Mayfield head athletic trainer Heather Fisher made more than six trips to the turf during the third quarter of the Wildcats' 35-14 win against Nordonia
It’s Wednesday. Are you properly hydrated for high school football this weekend?
For many Northeast Ohio teams, last week’s opening night served as a painful reminder that if they are not preparing early in the week to combat dehydration and cramping during Friday and Saturday games, they might be fighting a losing battle by the time the whistle blows. It will be critical for Week 2 with highs in the mid- to upper-80s Friday and Saturday.
Mayfield head athletic trainer Heather Fisher made more than six trips to the turf during the third quarter of the Wildcats’ 35-14 win against Nordonia on Friday to tend to players felled by leg cramps due to dehydration. The quarter took more than an hour to play because officials had to stop the clock for numerous cramping issues.
Fisher said although players have endured weeks of conditioning and scrimmages, stepping on the field for Week 1 is typically their first time playing in any type of extended game situation. By halftime, many players just don’t have enough fuel to get them through, she said.
“If you don’t show up at the stadium on Friday already in a balanced state, you’re definitely setting yourself up,” Fisher said.
The scene was repeated at stadiums across the area as players were seemingly unprepared for the rigors of opening night.
As Warrensville Heights and John Marshall entered their seventh overtime on Friday, Tigers coach Desean Washington noted many of Marshall’s players were succumbing to cramps both on the field and on the sidelines.
During Benedictine’s 35-23 win at Toledo Central Catholic on Saturday, the Bengals were without the services of standout receiver Justin Layne and defensive back Warren Saba for most of the second half. Both players said after the game that cramping was the major issue.
Toledo Central Catholic scored at least one of its second-half touchdowns on a play that as many as four Bengals starting defenders were on the sidelines.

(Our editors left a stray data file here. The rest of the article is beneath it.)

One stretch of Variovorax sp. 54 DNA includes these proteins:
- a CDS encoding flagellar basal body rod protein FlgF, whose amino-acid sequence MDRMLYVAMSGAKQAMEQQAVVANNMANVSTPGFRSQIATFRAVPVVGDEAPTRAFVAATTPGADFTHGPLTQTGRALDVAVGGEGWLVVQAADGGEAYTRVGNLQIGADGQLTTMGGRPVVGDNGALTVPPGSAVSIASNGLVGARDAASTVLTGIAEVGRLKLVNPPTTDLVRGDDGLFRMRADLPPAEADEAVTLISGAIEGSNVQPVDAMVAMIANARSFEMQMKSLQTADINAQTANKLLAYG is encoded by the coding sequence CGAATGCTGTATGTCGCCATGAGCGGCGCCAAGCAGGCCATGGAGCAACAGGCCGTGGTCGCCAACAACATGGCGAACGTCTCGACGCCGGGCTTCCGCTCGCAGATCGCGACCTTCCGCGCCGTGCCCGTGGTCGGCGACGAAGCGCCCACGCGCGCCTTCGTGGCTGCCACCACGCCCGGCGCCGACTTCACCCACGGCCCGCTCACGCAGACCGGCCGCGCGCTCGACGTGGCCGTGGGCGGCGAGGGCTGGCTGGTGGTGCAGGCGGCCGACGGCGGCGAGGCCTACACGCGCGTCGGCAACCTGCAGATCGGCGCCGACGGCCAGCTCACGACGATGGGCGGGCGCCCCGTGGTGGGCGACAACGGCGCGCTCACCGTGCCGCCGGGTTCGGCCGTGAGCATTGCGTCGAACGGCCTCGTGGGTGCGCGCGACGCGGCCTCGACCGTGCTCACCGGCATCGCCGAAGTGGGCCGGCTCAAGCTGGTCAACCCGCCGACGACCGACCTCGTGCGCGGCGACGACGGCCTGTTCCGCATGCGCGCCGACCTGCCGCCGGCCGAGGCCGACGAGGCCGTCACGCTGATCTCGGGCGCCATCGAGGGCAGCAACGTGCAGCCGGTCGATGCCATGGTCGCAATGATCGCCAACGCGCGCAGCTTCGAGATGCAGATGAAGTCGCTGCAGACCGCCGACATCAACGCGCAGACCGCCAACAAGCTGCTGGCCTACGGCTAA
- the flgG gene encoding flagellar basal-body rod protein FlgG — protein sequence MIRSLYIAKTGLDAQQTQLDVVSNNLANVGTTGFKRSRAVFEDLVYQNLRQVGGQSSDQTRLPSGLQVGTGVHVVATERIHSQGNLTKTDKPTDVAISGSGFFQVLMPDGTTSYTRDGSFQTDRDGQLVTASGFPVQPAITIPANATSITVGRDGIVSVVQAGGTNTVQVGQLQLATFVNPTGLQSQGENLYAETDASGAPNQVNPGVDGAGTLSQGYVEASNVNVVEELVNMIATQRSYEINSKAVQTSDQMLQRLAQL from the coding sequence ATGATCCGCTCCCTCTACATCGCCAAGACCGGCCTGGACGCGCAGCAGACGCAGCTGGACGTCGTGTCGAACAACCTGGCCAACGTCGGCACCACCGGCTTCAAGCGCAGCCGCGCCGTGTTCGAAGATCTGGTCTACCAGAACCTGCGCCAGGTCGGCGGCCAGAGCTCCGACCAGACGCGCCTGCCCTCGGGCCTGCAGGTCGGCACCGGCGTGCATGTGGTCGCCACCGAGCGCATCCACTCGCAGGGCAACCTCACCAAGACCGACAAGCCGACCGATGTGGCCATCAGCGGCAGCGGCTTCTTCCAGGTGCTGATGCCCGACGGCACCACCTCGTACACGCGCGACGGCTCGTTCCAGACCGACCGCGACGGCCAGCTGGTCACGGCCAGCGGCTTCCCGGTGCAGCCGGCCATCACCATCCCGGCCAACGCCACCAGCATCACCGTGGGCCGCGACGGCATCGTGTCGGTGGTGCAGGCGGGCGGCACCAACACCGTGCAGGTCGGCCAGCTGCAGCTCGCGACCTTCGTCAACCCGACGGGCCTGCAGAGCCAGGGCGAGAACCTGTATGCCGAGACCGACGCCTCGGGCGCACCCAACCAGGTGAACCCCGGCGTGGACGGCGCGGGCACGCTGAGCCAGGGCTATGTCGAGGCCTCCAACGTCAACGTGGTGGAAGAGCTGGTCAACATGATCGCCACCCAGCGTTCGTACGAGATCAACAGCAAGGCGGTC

“We have to do a better job of taking care of ourselves,” Benedictine coach Joe Schaefer said.
The weekend weather also played a part in the cramping effect. The nighttime temperature dipped into the upper 60s across the area, with a relative humidity of better than 70 percent. Fisher says cool, humid weather can be deceiving.
“They think that if it’s not hot, they don’t have to hydrate,” she said. “It’s a lot of the little things. Most of these guys are very good about taking care of themselves. I think this is showing tonight that they need to step it up a little more.”
By the fourth quarter, Fisher had made six trips to the field to tend to fallen players. Most of them were rolled over in pain, clutching calves or quads. More than twice as many players sought attention on the sideline, where stretching and topical rubs provided a temporary modicum of relief.
Tried and true methods include serving players a mixture of Gatorade and water, or even pickle juice to help increase salt levels. But that can sometimes upset a player’s stomach. And in most cases, the dehydration is so far gone that the player just has to gut it out, Fisher said.
“When it gets to this point, there is only so much we can do here on the sideline between the stretching and the topical stuff we use,” she said. “If they’re getting to this point, it’s almost too late. So we’ve got to do as much damage control as we can to get them through.”
Fisher recommends players with games on Fridays start hydrating by Wednesday. That includes as many as three, 22-ounce bottles of water per day, along with stretching and eating a balanced diet with the right amount of proteins and carbohydrates.
“It’s about doing the extra stretching and taking care of yourself at night,” she said. “Potassium intake and salt intake is important. Sometimes too much salt will cause cramping and too little salt will cause cramping as well.”